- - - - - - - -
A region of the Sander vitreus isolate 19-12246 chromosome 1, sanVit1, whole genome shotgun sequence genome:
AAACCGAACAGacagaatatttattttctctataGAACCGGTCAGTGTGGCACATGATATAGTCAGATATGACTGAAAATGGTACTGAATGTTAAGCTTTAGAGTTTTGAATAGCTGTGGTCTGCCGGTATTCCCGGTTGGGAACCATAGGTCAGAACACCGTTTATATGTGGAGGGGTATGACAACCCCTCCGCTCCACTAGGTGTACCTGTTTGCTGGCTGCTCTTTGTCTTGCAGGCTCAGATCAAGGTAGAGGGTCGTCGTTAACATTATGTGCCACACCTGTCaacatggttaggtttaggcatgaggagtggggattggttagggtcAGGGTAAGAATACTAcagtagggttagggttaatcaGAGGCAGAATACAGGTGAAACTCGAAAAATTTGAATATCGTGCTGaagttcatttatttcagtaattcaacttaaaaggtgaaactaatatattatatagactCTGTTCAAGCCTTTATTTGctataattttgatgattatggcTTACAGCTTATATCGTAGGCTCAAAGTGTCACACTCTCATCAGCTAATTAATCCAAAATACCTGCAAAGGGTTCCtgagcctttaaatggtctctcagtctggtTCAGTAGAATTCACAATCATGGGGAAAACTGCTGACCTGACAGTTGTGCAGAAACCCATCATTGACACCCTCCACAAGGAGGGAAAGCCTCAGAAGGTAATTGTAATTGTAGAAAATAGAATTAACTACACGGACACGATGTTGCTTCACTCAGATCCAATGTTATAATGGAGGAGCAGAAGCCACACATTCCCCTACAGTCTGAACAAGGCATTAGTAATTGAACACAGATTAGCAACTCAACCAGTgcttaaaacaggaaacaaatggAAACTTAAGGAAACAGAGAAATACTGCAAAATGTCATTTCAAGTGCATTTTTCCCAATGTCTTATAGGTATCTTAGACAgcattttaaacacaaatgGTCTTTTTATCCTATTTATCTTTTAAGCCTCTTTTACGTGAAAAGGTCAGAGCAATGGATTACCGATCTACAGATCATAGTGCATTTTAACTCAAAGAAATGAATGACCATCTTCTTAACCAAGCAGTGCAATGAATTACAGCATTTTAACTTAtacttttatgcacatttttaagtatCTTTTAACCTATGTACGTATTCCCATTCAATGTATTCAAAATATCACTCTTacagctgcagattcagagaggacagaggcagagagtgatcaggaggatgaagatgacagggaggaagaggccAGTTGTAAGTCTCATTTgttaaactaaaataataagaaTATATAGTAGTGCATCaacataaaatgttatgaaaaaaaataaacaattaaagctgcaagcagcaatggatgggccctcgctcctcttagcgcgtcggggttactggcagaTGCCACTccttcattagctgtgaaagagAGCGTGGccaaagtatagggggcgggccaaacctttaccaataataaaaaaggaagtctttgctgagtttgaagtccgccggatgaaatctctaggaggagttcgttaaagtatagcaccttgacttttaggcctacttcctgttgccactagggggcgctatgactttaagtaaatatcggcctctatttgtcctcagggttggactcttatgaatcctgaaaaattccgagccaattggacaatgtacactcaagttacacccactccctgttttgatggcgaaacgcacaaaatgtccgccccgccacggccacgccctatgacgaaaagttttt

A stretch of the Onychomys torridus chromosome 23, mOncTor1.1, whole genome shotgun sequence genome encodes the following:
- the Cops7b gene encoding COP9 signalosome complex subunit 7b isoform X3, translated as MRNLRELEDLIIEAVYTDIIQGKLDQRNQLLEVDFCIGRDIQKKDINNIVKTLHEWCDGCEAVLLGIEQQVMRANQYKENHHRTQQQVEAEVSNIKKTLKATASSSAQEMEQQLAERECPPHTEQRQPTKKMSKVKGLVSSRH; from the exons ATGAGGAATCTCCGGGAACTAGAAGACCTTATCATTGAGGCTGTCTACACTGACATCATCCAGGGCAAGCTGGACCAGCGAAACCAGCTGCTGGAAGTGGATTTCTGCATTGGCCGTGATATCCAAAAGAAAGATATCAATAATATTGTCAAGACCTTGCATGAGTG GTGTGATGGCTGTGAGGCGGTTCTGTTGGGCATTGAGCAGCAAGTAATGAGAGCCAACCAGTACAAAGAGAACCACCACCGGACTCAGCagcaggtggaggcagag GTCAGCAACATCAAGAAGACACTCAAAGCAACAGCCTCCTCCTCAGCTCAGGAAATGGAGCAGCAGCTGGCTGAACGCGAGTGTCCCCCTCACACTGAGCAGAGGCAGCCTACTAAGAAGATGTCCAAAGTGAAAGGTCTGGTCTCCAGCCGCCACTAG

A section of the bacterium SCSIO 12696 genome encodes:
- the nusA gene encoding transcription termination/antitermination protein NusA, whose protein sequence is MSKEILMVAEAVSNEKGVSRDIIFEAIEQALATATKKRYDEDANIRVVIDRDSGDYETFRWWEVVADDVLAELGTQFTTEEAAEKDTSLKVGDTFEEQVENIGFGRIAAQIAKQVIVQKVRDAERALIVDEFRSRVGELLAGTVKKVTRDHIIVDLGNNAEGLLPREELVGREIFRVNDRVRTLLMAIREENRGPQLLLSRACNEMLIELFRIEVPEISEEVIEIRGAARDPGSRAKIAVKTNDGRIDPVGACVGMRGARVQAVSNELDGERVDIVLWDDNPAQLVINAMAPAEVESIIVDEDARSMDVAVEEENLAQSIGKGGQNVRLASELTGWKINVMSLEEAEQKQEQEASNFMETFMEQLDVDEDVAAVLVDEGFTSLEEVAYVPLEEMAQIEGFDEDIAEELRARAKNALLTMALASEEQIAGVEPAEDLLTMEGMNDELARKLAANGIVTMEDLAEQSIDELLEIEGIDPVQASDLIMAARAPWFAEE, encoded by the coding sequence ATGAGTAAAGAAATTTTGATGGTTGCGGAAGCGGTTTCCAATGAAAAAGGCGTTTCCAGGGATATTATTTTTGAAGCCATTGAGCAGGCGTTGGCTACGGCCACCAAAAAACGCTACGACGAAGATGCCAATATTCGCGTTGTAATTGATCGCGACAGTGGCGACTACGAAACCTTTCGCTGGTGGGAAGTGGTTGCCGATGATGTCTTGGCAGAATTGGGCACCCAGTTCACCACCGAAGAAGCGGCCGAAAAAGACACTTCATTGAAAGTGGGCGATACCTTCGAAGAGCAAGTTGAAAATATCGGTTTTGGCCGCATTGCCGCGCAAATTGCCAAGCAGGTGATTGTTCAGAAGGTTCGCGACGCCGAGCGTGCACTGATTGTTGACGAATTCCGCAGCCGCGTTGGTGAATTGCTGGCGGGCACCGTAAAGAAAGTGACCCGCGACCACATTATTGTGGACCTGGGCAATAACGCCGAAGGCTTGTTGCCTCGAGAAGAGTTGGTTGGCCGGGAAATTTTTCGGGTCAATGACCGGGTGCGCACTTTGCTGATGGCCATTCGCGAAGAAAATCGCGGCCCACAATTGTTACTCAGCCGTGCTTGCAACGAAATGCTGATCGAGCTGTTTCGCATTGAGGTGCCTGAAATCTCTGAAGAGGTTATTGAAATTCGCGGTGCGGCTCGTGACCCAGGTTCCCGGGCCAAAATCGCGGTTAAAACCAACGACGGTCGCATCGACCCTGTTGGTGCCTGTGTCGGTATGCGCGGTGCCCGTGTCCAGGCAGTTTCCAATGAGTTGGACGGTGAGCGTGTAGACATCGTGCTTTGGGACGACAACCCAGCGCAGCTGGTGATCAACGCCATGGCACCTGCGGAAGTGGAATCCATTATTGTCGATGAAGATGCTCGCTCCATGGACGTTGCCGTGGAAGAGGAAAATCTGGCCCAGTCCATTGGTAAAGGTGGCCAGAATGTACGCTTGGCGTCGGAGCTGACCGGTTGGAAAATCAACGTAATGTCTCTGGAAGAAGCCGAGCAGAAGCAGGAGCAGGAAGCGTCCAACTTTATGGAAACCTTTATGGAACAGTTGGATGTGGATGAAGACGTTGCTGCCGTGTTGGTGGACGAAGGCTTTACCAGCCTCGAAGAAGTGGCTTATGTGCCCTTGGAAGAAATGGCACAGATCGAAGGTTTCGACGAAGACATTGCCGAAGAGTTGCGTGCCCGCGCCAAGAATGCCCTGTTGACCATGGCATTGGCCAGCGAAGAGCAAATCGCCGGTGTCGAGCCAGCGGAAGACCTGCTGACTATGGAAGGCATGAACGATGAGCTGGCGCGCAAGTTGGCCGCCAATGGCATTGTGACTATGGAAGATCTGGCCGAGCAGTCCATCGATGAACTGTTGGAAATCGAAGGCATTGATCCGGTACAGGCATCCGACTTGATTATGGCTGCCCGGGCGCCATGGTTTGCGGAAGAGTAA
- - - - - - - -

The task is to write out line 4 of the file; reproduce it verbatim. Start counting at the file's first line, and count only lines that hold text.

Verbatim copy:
- the Cops7b gene encoding COP9 signalosome complex subunit 7b isoform X3, translated as MRNLRELEDLIIEAVYTDIIQGKLDQRNQLLEVDFCIGRDIQKKDINNIVKTLHEWCDGCEAVLLGIEQQVMRANQYKENHHRTQQQVEAEVSNIKKTLKATASSSAQEMEQQLAERECPPHTEQRQPTKKMSKVKGLVSSRH; from the exons ATGAGGAATCTCCGGGAACTAGAAGACCTTATCATTGAGGCTGTCTACACTGACATCATCCAGGGCAAGCTGGACCAGCGAAACCAGCTGCTGGAAGTGGATTTCTGCATTGGCCGTGATATCCAAAAGAAAGATATCAATAATATTGTCAAGACCTTGCATGAGTG GTGTGATGGCTGTGAGGCGGTTCTGTTGGGCATTGAGCAGCAAGTAATGAGAGCCAACCAGTACAAAGAGAACCACCACCGGACTCAGCagcaggtggaggcagag GTCAGCAACATCAAGAAGACACTCAAAGCAACAGCCTCCTCCTCAGCTCAGGAAATGGAGCAGCAGCTGGCTGAACGCGAGTGTCCCCCTCACACTGAGCAGAGGCAGCCTACTAAGAAGATGTCCAAAGTGAAAGGTCTGGTCTCCAGCCGCCACTAG